TechCrunch has a nice post up about the best Web page annotation tools out there, and, of course, I’d only heard and use one of them, Diigo. The others are Fleck, ShfitSpace, Stickis and Trailfire. (Anyone using any of those? Any reviews?) I’m not sure I have my brain fully around the uses of these types of tools (aside from the social bookmarking aspect of Diigo) in terms of marking up the Web. Some vague collaborative applications are floating in there somewhere, but I’d really love to hear ideas about how these could be used from a learning standpoint. As one of the commenters on the post asks, “Canâ€™t I easily comment about other sites using a Blog?” Probably just have to find some time to play.
On a more general tool note, TechCrunch now lists almost 1,400 apps in it’s company index. 1,400! (So what the heck is Lifeio?) And at the rate this stuff is coming out, it’s easy to see why many people get overwhelmed. I did a workshop in Fort Worth yesterday, and people were pretty much filled up by the 15 or so tools that I showed them. (They loved the the new Google MyMaps feature, btw.) At one point, someone came up and asked “How do you keep up with all of this?” The short answer was that I don’t…I can’t. No one can. But that’s the beauty, and the importance, of the network, I told her. That’s where this whole Connectivism thing makes so much sense. I rely on the trusted sources in the network that I have become a part of for the best tools to filter up. For the best pedagogies to filter up. Just as I’m turning to the network to see if it has any feedback on the tools above.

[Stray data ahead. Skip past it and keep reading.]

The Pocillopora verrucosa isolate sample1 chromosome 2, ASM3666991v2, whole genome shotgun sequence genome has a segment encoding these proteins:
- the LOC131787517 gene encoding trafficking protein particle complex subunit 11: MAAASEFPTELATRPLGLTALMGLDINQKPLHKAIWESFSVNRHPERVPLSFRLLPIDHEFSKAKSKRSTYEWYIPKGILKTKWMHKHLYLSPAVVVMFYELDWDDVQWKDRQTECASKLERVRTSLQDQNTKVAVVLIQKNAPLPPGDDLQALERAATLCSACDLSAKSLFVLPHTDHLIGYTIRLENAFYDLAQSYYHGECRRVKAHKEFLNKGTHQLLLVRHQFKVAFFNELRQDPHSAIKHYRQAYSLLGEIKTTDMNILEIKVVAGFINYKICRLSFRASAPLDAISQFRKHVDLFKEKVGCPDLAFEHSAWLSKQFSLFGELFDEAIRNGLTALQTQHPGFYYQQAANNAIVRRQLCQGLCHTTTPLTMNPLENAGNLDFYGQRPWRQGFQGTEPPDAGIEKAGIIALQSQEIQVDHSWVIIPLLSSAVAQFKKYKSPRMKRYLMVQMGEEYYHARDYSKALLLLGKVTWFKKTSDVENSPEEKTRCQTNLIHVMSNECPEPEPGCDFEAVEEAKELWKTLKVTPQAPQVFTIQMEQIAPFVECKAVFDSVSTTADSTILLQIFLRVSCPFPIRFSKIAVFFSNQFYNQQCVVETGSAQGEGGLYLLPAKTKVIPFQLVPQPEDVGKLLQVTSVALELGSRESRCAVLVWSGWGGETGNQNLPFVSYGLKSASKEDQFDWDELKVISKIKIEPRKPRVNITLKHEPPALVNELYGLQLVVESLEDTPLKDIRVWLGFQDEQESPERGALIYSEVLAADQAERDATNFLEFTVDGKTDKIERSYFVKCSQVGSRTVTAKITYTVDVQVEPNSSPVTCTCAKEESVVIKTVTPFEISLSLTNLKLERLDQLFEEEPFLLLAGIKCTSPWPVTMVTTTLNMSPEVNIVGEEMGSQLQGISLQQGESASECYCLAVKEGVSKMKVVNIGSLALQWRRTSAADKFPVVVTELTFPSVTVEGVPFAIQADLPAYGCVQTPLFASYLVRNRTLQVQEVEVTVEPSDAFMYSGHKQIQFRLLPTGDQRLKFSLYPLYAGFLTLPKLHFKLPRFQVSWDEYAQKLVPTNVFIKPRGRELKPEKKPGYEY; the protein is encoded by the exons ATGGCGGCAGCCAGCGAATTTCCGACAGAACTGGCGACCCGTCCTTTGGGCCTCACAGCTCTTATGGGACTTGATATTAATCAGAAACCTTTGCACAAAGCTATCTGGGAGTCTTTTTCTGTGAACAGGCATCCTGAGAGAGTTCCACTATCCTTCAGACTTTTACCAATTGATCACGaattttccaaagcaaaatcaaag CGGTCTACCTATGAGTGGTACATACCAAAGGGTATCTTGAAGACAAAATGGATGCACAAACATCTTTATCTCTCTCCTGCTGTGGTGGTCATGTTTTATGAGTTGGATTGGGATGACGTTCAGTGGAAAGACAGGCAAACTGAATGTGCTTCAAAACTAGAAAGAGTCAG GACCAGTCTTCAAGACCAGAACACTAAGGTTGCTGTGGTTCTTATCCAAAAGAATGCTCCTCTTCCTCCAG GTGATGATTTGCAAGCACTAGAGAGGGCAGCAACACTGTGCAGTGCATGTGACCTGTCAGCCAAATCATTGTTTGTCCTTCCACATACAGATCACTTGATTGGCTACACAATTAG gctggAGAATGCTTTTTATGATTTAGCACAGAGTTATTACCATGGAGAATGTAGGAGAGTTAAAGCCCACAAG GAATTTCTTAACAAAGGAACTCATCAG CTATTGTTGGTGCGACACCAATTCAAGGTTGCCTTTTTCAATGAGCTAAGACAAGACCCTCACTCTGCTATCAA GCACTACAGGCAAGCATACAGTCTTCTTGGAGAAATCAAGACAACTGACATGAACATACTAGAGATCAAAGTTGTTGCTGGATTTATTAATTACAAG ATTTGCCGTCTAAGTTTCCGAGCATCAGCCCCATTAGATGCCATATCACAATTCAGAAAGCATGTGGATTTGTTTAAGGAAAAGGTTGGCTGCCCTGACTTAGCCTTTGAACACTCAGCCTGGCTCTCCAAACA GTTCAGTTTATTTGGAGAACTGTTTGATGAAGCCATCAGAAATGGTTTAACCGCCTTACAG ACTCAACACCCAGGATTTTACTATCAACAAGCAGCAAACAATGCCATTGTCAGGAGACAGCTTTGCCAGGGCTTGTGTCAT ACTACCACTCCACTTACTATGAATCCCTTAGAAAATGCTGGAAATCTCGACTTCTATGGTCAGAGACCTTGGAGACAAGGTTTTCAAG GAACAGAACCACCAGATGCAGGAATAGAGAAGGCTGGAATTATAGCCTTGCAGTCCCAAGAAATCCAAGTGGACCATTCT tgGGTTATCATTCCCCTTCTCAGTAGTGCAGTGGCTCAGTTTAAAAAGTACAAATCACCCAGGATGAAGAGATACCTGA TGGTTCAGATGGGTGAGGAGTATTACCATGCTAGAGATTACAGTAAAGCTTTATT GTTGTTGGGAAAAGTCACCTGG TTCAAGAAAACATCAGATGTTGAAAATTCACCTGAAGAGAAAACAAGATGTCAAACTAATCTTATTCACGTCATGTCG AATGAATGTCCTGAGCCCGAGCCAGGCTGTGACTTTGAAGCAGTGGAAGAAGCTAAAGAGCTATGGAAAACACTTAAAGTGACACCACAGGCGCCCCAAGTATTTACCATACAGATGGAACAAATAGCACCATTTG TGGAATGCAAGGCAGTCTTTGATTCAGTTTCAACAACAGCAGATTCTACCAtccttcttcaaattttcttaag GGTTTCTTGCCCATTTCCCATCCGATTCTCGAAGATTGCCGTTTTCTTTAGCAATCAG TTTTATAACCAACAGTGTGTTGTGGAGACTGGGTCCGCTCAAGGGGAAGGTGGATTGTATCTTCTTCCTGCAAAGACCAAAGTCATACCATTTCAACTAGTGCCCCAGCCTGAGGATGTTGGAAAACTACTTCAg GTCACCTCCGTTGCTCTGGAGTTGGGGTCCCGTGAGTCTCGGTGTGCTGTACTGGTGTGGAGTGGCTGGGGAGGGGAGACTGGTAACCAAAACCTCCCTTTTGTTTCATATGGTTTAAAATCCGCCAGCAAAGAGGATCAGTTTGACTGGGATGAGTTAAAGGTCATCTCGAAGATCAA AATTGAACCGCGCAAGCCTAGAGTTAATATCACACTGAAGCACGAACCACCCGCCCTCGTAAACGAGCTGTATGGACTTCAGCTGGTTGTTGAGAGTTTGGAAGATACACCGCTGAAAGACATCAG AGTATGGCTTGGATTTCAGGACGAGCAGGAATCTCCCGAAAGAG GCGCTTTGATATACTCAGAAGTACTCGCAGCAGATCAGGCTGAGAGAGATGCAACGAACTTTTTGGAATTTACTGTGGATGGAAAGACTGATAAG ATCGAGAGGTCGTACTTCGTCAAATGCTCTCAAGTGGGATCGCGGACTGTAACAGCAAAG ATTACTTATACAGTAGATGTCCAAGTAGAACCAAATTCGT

To me, in a nutshell, that’s the underlying pedagogical shift that when you see it really makes for an “Aha!” moment. We need to think differently, really differently, about the learning structures we build for our students. We need to show them the power of networked learning…because we can.